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Miles Moulson

Miles Moulson’s father William b1775 was one of three brothers who were said to be the first generation of Moulsons in Bradford. The family established themselves as stone masons, quarry men and building contractors and at one time were the largest contractors in a town’s population was growing from 1810 at a rate of something like 50% every ten years. There was certainly a demand for stone masons and builders to build the mills along with their towering chimneys, the churches, schools and civic buildings. The Moulsons tended to concentrate on some of the larger projects.

William Moulson was born at Holme Top in Bradford. William’s two sons Miles (1806-1856) and John (1798-1868) were both shown in the 1841 census as being stone masons. Between them the family established a contracting company in 1825 and in 1851 it was said that they were the largest building contractors in Bradford.  Over subsequent years the company would be passed down through the family with a significant number of other family members being involved.

In 1852 both Miles and John’s eldest sons joined the company, these were Miles’s son David Moulson (1829-1899) and John’s son William Moulson (1825- 1904). This William Moulson the grandson of the first generation, William would take an active interest in local affairs and would go on to become Mayor of Bradford in 1888-1889 and Alderman.

When Miles Moulson died in 1856 he was laid to rest at Undercliffe Cemetery. A magnificent stone carved monument marks his grave which has been granted a grade 2 listed status. The monument was made by John Throp, a sculptor originally from Liverpool but who was working in Leeds. He is also known to have created the statue of Henry Rowland Marsden (Philanthropist and ex Mayor of Leeds) that now stands on Woodhouse Moor. Some of his other works were exhibited on a number of occasions at the summer exhibition of the Royal Academy of Arts. The Moulson monument is described as a corniced pedestal supporting a gracefully carved figure of a mourning girl leaning on a garlanded, fluted neck vase.

After the death of Miles, the business began operating under the name of John Moulson & Co.  It had established a considerable reputation and was very well respected. Since its formation it had won many contracts. One of the first contracts was to erect Britannia Mills in 1836/7 at the behest of Mr Ellis Cunliffe Lister for Christopher Waud & Co. They also won the contract to construct the Bowling tunnel on the Lancashire – Yorkshire Railway. They extracted the clay from the tunnel and used this to make sanitary pipes and the old Victorian style chimney pots.

The firm won contracts to build large portions of Saltaire for Sir Titus Salt, including the bridge over the river and canal, the warehousing, combing sheds, offices, dining hall, stables for the Mill and the Congregational Church. At about the same time they were engaged in the building of Barkerend Mills for Messrs Garnett, Lumb Lane Mills and sheds for James Drummond.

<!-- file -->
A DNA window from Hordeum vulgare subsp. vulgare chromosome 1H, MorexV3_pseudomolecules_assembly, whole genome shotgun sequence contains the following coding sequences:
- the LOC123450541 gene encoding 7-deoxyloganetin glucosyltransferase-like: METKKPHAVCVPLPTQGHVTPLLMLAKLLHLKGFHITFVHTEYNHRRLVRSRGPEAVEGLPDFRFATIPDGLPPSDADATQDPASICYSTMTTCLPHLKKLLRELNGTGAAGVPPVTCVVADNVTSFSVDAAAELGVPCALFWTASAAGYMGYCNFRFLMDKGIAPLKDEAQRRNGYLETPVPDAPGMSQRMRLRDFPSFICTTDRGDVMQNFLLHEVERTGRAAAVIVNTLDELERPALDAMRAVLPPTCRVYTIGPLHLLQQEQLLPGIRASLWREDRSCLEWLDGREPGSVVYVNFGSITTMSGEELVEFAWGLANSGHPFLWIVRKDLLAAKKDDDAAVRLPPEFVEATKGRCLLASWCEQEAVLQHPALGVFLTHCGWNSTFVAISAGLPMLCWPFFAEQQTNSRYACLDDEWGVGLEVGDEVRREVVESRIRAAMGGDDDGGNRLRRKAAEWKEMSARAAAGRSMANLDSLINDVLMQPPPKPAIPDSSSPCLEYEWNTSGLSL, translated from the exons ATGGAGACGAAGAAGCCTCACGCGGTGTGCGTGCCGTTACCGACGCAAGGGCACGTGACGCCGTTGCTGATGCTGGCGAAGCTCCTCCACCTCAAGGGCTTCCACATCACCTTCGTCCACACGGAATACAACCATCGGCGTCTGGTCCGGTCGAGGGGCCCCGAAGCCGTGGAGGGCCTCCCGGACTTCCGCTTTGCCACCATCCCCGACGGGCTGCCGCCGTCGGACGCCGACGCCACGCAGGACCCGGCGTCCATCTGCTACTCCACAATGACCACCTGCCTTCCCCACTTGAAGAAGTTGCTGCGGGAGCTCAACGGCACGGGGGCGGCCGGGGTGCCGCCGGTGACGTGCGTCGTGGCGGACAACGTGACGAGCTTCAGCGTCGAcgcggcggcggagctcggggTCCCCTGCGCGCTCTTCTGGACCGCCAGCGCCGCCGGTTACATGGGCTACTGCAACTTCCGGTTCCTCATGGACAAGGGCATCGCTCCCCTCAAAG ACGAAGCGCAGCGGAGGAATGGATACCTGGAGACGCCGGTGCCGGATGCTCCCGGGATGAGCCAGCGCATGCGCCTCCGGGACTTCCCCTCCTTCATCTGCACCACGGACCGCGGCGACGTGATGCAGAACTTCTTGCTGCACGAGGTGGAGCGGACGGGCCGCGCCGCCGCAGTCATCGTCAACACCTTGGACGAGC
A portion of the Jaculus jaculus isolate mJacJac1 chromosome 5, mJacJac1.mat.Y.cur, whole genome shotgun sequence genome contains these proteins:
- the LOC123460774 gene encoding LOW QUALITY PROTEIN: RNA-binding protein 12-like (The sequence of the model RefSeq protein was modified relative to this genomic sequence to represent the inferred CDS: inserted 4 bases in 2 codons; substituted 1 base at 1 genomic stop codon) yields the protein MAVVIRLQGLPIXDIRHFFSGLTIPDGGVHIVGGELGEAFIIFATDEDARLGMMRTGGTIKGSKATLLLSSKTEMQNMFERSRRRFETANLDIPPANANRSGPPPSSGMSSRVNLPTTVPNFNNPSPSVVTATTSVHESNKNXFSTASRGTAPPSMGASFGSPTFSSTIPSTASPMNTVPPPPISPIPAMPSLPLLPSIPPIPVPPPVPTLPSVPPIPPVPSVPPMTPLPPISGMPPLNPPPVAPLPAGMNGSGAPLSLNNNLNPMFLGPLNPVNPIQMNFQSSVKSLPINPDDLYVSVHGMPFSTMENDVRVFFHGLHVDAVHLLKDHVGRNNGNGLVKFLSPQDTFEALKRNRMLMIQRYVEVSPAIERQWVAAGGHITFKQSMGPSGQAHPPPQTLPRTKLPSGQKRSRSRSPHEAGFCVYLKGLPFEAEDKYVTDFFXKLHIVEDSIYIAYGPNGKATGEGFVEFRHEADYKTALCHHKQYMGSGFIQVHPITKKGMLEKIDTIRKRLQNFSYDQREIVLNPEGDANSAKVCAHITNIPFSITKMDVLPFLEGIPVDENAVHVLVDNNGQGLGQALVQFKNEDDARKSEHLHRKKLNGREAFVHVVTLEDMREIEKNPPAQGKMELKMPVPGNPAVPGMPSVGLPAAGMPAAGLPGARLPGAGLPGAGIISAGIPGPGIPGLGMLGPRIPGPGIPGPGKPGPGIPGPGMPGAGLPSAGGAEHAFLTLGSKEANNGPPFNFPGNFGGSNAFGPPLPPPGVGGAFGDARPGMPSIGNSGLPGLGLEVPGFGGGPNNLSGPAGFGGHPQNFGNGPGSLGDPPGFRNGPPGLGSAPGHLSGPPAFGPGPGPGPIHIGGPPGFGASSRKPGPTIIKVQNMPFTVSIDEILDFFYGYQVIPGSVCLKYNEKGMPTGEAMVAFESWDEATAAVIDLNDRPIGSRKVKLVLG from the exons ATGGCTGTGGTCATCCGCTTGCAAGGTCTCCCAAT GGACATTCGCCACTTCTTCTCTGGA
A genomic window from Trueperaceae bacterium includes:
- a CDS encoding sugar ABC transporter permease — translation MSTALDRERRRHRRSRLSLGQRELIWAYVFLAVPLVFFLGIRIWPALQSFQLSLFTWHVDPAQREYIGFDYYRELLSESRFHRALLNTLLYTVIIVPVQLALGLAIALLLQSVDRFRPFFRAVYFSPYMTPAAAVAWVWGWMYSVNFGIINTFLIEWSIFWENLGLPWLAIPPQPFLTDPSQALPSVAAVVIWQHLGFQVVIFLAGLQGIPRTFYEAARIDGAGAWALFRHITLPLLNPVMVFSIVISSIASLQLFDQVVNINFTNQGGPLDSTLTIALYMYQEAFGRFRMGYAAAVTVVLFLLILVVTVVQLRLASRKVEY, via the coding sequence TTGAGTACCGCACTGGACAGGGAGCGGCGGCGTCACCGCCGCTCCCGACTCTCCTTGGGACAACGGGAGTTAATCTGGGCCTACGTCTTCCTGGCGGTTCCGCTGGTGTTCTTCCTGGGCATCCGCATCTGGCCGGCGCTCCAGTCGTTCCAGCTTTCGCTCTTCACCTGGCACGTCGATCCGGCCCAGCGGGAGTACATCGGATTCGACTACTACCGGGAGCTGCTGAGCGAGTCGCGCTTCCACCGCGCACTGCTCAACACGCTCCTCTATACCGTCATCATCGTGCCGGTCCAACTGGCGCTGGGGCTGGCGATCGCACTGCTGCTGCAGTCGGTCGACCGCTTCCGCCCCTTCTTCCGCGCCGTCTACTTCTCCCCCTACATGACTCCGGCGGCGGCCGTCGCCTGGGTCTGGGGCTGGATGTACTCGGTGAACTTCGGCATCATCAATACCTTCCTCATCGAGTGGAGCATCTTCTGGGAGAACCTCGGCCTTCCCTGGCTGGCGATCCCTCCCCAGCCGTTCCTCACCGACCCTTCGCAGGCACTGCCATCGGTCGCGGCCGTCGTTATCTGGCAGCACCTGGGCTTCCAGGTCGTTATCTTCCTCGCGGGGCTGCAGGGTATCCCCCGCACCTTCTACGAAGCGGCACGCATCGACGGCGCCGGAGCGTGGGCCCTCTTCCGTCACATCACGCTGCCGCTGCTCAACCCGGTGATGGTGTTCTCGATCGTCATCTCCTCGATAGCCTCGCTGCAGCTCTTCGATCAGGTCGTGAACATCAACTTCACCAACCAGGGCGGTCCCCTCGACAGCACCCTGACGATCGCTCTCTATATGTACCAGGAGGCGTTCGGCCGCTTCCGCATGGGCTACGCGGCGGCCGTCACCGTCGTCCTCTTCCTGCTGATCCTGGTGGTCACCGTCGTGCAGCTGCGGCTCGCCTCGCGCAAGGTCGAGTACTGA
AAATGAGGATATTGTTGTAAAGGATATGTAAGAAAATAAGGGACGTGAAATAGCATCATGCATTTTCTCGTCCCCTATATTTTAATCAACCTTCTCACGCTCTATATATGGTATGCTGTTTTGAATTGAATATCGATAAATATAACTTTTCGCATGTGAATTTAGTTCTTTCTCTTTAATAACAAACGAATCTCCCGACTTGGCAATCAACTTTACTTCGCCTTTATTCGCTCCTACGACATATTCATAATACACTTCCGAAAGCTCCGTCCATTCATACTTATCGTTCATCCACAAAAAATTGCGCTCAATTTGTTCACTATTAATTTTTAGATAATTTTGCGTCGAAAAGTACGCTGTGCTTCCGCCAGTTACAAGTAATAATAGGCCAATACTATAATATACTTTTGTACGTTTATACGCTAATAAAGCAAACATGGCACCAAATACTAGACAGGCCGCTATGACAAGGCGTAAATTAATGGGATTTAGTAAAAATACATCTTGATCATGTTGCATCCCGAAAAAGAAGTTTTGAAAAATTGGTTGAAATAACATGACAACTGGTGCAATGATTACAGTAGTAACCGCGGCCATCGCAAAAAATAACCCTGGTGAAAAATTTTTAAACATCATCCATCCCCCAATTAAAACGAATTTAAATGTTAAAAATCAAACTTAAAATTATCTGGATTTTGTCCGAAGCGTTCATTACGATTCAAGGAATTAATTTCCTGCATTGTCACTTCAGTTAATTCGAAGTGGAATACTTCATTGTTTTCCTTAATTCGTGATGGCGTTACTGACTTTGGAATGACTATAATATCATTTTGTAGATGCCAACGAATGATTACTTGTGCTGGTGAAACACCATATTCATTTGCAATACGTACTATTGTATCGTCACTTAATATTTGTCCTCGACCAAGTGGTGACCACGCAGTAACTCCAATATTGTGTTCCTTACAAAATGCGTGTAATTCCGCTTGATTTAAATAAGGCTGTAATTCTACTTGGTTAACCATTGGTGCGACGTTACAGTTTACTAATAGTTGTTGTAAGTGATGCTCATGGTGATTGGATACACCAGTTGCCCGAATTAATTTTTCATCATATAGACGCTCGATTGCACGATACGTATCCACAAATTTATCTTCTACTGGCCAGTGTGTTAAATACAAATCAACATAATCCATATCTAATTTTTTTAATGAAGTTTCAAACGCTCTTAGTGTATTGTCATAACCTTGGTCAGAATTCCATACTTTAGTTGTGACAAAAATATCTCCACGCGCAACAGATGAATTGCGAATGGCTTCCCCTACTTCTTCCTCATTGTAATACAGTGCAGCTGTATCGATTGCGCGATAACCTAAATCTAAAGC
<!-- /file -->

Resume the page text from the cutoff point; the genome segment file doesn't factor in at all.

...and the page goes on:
The firm also built Horton Lane Chapel, a building that was designed by Lockwood and Mawson.

The Moulsons owned two quarries, one at Thornton and one at Ringby near Halifax along with stone wharves at Thornton Station and North Bridge Station.


Their headquarters were at Bower Street and Henry Street, with entrances from Henry street to the saw milling department and from Bower Street to the stone sawing works. The site also incorporated mortar mills, a stone polishing department and joiners shop. Steam power drove the machinery. The company also had brick and sanitary tube works in Birch lane.

Several years after Miles’s death the Moulsons were involved in 1862/3 in the building of the Newlands Mill chimney which collapsed in 1882 due to settlement. Fifty-four factory workers were killed and many injured in this incident which was caused by settlement of the foundations. There were many stages at which this disaster could have been avoided but the owners of the mill insisted on continuing construction despite early signs of settlement, although it must be said, that some corrective measures were taken. Even days before the collapse there were signs of serious problems with masonry falling but the workers in the mill had to carry on, many of them were children.

In 1867 the Moulsons also built a chimney for Messrs Mitchell Bros at Manchester Road which was at the time was the highest chimney in Yorkshire reaching 110 yards, 100 yards above ground level. The plans were drawn up by Mark Brayshaw, architect of Old Bowling Lane.

When John Moulson died in 1868, his son William b.1825 took sole ownership of the company although he was later joined by his two sons Angus and Rufus. William was appointed Mayor of Bradford in 1888/89 and appointed Alderman and Justice of the Peace. His grave is located next to the Miles Moulson monument and unusually for a Mayor, it is away from the main promenade.

Sources of information. The Century’s Progress 1893, Rambles Round Horton by William Cudworth 1886, Bradford Observer 1867 and 1883, Necropolis city of the dead 2015 and census information.

Research by Deborah Stirling and Steve Lightfoot

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